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Theodore Roosevelt: A Life

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Theodore Roosevelt: A Life

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In Season
Nathan Miller

We gave it an A

When red-blooded American boys dreamed of growing up to be President, the President they generally had in mind wasn’t Rutherford B. Hayes or Millard Fillmore. Teddy Roosevelt did the things boys want to do, and did them with boyish, boisterous enthusiasm — roping steers and capturing desperadoes in the Dakota Badlands, boxing, hunting, exploring, climbing the Matterhorn, charging up San Juan Hill with the Rough Riders. In his White House years, 1901-09, his domestic initiatives included joining his six kids in hide-and-seek and pillow fights.

To say that the world was Roosevelt’s sandbox isn’t to dismiss him. He had the right mix of boyish adventurousness and iron willpower to produce a genuinely heroic character, as Nathan Miller’s spellbinding biography makes clear. In Theodore Roosevelt: A Life, the pale, asthmatic boy who turned himself into a man of astounding vigor, versatility, and endurance might have stepped out of the pages of Plutarch. You can easily imagine him weeping, like Alexander the Great, because there were no worlds left for him to conquer. Like most boys and heroes, he kept having to prove himself, and his overdoing was his undoing. After the failure of his third-party insurgency in 1912, he was left, embittered and prematurely aged, on the sidelines as Woodrow Wilson edged into the war Roosevelt had wanted to plunge into. Having once personified the U.S. in its most expansive, confident mood, he was grousing like Coriolanus — ”I am completely out of sympathy with the American people” — before he died at 60 in 1919. Complete with tragic ending, it’s an irresistible story, and Miller, whose previous book was FDR, doesn’t put any psychoanalytic or ax-grinding ideologial obstacles in its way.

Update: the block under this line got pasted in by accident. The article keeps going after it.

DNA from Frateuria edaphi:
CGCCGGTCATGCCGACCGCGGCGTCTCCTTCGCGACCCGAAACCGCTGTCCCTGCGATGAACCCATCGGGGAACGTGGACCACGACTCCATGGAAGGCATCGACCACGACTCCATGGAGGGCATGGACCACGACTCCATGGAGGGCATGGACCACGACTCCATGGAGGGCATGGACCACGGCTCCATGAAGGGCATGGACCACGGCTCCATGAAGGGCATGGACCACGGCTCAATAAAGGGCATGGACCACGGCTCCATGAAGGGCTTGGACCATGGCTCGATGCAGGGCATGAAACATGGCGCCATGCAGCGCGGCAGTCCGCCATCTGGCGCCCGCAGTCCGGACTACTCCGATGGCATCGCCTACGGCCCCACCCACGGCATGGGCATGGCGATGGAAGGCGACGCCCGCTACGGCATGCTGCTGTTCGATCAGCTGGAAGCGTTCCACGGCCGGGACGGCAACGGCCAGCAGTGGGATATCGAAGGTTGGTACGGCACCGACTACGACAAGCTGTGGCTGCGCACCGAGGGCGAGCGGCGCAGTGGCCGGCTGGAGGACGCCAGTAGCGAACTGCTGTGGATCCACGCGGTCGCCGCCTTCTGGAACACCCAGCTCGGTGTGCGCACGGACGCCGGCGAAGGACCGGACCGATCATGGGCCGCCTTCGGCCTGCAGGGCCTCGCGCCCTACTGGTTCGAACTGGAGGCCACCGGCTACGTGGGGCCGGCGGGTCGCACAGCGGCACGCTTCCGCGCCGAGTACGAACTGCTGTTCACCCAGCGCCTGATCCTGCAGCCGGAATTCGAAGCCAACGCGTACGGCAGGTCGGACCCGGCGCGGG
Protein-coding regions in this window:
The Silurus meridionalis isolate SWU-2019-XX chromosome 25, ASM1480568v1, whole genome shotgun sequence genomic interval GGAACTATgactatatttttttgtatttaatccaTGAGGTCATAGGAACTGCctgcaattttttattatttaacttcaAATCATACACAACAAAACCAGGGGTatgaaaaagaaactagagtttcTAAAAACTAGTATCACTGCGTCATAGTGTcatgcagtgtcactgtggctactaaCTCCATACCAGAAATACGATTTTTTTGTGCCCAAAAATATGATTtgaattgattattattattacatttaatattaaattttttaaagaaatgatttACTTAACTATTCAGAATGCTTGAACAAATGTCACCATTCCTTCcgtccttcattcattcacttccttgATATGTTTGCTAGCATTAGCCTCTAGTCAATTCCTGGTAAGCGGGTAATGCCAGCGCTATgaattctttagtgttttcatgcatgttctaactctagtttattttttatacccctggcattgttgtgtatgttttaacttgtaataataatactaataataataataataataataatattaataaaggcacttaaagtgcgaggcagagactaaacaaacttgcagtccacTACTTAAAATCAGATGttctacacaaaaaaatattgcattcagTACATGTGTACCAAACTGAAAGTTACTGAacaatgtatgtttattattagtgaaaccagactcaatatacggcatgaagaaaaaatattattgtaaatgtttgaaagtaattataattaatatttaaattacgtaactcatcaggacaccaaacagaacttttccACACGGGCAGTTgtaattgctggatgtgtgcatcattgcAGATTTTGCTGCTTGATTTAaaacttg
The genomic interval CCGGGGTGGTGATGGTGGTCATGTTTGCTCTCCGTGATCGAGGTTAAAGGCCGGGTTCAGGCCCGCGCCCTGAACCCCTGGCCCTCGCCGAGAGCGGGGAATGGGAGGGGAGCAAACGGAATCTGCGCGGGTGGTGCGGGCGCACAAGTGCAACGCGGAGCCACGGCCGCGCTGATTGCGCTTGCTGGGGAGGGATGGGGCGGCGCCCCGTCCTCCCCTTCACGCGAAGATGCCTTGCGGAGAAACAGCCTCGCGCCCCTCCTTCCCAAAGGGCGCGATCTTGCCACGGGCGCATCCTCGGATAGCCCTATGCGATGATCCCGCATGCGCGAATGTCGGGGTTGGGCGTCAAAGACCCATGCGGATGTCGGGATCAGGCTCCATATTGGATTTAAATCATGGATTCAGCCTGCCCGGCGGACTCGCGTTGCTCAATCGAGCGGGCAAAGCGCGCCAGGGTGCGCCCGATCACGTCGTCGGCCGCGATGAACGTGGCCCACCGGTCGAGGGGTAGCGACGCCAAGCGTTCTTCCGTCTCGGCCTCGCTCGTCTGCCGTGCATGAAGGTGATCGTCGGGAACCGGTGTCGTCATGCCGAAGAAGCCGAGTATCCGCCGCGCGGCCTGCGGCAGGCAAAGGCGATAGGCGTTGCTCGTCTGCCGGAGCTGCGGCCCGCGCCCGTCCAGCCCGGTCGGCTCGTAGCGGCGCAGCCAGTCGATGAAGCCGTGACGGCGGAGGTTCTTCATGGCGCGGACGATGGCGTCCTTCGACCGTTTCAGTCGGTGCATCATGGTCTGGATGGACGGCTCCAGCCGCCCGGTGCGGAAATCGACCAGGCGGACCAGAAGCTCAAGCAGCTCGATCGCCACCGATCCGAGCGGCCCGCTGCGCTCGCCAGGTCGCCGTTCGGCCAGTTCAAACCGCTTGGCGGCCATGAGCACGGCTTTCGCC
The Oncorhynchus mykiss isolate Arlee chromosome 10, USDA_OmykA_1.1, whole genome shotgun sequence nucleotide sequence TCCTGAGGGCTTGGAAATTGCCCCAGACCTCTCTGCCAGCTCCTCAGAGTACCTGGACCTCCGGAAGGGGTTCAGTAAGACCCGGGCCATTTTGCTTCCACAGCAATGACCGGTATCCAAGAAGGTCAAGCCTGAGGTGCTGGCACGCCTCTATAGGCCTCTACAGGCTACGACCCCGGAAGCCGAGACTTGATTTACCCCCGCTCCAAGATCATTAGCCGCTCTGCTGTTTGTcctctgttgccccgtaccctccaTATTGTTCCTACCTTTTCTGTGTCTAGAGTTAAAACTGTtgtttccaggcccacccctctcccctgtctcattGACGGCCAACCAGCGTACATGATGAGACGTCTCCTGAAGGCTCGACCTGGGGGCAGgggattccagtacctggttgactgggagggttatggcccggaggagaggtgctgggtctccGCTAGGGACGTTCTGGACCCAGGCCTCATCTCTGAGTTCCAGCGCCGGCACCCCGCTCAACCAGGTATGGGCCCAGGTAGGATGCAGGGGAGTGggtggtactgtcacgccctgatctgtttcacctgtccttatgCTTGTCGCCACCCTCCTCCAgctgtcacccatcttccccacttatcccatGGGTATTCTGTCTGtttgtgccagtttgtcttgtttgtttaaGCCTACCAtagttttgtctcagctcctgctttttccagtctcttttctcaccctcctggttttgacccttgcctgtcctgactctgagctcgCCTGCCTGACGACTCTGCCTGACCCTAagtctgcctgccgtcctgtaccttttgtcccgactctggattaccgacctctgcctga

”Roosevelt’s greatness,” he writes, ”lies in the fact that he was essentially a moral man in a world that has increasingly regarded morality as superfluous.” It’s a point worth making, but perhaps the same could be said of Wilson or William Jennings Bryan or, for that matter, of Anthony Comstock and Billy Sunday, whose greatness lies nowhere. Miller makes a more incisive point more obliquely: Roosevelt’s bumptious, bellicose excesses and his antiplutocratic, conservationist virtues both sprang from an aristocratic disdain for commercial civilization — for mere getting and spending. He thought life should have a heroic dimension, and his own did. The problem was finding a political arena for it that didn’t involve unnecessary wars or tropical annexations. Perhaps the best government is one that needs heroes the least. A